Test the Spirits: A Call for Spiritual Discernment (1 John 4:1-6)
The name Christianity reflects the importance of Christ to our faith. Christ is the Person through whom the Triune God has revealed Himself and Christ’s death and resurrection is the basis and foundation of our faith and salvation. At the center of Christianity are the Person and the work of Christ—who Christ is and what Christ has done! The orthodox view of Christ, therefore, is essential and cannot be relegated to secondary or tertiary doctrines. In view of the massive consequences of a correct understanding of Christ Jesus, John commands his readers to be discerning by testing the spirit at work and measuring what they hear taught by what God has revealed.
I. The Call to Discernment (verse 1)
Spiritual discernment is the ability to detect, recognize and warn of false teaching and deception. False prophets were a real threat to God’s people in both the Old and New Testaments. A prophet in the OT and NT received direct revelation from God; they were spokesman for God. The false prophets were falsely claiming to speak divine utterances. Jesus warned that “Many false prophets will arise and will mislead many” (Matthew 24:11). He also instructed us to “Beware of false prophets, who come to you in sheep’s clothing, but inwardly are ravenous wolves…You will know them by their fruits” (Matthew 7:15-16).
The Apostles warned of the same. Peter said “there will also be false teachers among you, who will secretly introduce destructive heresies, even denying the Master who bought them, bringing swift destruction on themselves” (2 Peter 2:1). Paul spoke of false teachers that would arise after his departure and described them as “savage wolves [that] will come in among you, not sparing the flock; and from among your own selves men will arise speaking perverse things, to draw away the disciples after them” (Acts 20:29-30).
And so, knowing that these false teachers would arise, we are in need of spiritual discernment. We are to be like those in Ephesus who “put to the test those who call themselves apostles, and they are not, and you found them to be false” (Revelation 2:2).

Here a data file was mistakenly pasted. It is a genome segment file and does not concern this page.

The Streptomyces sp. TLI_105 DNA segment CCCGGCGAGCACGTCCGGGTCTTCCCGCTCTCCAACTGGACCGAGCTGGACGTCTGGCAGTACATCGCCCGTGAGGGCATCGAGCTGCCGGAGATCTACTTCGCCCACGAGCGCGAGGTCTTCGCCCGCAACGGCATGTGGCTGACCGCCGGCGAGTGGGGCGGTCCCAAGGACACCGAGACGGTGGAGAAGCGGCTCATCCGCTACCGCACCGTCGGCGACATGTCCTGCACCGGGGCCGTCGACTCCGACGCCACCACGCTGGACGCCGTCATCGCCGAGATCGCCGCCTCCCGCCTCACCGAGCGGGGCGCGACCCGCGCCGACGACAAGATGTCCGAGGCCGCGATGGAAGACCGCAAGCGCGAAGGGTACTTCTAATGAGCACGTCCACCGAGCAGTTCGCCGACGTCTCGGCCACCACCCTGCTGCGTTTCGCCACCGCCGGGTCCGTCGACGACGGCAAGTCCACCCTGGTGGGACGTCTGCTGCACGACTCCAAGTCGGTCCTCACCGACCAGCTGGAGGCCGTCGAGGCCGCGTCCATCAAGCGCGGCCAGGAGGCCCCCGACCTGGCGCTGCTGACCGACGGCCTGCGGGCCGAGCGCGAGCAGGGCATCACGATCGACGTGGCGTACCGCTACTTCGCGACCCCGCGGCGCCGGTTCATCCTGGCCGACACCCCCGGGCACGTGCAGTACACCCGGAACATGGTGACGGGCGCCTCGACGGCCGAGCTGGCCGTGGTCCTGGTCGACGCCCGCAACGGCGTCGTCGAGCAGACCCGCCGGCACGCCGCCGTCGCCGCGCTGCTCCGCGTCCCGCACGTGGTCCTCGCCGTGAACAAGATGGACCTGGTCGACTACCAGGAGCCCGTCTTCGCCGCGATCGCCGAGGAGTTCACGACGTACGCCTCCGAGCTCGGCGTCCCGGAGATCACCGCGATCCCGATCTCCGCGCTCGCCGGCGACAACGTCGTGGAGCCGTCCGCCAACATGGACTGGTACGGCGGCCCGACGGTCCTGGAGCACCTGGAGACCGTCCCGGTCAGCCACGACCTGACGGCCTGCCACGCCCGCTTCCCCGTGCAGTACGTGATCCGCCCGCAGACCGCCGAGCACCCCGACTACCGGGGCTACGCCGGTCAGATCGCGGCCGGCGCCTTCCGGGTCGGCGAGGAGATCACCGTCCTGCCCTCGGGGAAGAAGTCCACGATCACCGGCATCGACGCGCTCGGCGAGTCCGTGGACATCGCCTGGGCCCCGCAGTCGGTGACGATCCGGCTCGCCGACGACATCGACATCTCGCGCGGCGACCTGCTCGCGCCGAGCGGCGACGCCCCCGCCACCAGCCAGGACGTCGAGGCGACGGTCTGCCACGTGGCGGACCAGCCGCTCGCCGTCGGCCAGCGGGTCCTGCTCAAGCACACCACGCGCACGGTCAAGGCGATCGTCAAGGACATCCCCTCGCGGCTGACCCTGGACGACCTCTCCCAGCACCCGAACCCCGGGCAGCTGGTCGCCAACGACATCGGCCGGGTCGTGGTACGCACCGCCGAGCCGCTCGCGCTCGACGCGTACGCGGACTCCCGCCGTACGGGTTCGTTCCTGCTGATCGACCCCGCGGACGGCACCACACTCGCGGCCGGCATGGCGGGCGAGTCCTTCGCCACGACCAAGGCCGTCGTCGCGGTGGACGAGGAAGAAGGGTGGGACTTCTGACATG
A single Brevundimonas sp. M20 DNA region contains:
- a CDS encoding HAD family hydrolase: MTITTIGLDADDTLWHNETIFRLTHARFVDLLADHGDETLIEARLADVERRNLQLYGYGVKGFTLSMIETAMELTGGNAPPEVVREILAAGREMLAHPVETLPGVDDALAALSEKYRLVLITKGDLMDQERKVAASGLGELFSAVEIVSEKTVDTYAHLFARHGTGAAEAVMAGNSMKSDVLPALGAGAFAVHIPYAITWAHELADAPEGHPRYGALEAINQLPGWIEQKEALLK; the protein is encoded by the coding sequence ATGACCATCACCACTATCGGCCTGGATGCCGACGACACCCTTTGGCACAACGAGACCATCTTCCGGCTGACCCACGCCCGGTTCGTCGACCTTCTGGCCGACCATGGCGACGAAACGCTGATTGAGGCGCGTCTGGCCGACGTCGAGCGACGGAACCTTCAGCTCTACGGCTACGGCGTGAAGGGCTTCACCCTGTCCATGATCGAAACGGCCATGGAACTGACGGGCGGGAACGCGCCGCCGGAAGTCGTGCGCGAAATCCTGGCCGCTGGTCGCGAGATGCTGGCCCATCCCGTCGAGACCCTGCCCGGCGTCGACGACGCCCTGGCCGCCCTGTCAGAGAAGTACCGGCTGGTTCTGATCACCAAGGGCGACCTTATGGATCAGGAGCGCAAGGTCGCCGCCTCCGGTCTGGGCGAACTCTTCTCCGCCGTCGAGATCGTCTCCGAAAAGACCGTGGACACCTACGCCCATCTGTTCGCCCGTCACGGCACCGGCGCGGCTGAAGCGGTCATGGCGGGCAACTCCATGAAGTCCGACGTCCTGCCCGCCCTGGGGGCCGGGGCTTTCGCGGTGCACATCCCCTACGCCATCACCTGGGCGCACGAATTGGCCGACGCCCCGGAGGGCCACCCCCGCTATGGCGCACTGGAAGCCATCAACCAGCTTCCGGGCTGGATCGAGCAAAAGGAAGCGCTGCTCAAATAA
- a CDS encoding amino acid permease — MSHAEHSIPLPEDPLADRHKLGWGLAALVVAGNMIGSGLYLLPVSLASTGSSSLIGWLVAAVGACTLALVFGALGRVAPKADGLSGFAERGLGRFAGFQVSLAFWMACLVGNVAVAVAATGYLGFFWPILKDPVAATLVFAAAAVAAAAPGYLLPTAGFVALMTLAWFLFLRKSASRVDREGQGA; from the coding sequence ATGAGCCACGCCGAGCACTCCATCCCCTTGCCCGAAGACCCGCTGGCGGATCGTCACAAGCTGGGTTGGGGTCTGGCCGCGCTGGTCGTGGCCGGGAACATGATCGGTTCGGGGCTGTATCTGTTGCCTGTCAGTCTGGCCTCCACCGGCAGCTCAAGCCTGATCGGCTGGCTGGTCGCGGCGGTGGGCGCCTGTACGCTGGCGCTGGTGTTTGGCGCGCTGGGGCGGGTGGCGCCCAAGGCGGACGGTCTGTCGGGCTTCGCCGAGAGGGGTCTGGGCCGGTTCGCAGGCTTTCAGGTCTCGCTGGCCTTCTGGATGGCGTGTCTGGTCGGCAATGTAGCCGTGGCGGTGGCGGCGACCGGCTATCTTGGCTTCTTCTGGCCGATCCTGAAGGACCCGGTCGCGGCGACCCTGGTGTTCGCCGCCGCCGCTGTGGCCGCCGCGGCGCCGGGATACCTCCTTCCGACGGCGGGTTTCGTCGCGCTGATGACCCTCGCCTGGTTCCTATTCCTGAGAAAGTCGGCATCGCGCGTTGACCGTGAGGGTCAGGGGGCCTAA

The measuring rod to test spirits was what God had revealed previously to His people. Teachers today—i.e. anyone claiming to speak for God—must have their teaching evaluated in light of the apostolic revelation that is preserved for us in the Bible. The Bible is “the supreme standard by which all human conduct, creeds, and opinions should be tried” (New Hampshire Confession). Believers are called to examine those claiming to speak for God (1 Thessalonians 5:20-21).
II. What is Confessed? (verses 2-3)
On the one hand, we are to test the spirits by testing the confession. Does the teacher confess that Jesus has come in the flesh, or does he claim that Jesus has not come in the flesh? If they deny that Jesus has come in the flesh they prove that they neither have the Father nor are they led by the Holy Spirit (1 John 2:22-23). Jesus is the self-existent and eternal One, manifest in history in human flesh. John himself was an eyewitness of His humanity and experienced it with sense perceptions (1 John 1:1-3). Through the virgin birth, Jesus retained (i.e. continued to have) a divine nature and began to have a human nature. There is an inseparable union of full human nature and a full divine nature in one Person.
Because Jesus is the God-Man, He is a: (1) sufficient Savior, (2) sympathizing intercessor, (3) sacred example.
III. Who is Listening? (verses 4-6)
By examining both the message the teachers proclaim and the audience who listens to them Christians are able to discern truth from error, legitimate teachers from pseudo teachers. Those who are not from God listens to those who are not from God. However, if one is born of God or are from God, the HS convinces of the truth and alerts of heresy (2:20, 27; 4:4) (Continue to believe and abide) — Who does the teaching appeal to and draw? The Spirit witnesses with and through the word to convince the hearers of the Bible’s divine origin and authority (John 8:47; 10:4, 27). False teachers attract those who are devoid of spiritual life and those who are void of the Holy Spirit accumulate false teachers to tickle their ears (1 Timothy 4:3).
- Based on this passage, what is the reason that genuine believers are not ultimately led astray by false teachers? In what way does this passage strengthen our understanding of the security of the believer?
- Why is it so essential to maintain a right doctrine both of the Person and the work of Christ? How would our understanding of salvation be deficient if we were to deny either the full deity or full humanity of Christ? How would it be deficient if we were to deny the full humanity of Christ?
- Why does the full deity and full humanity of Christ, in light of His sacrificial death for us, give us great assurance before God?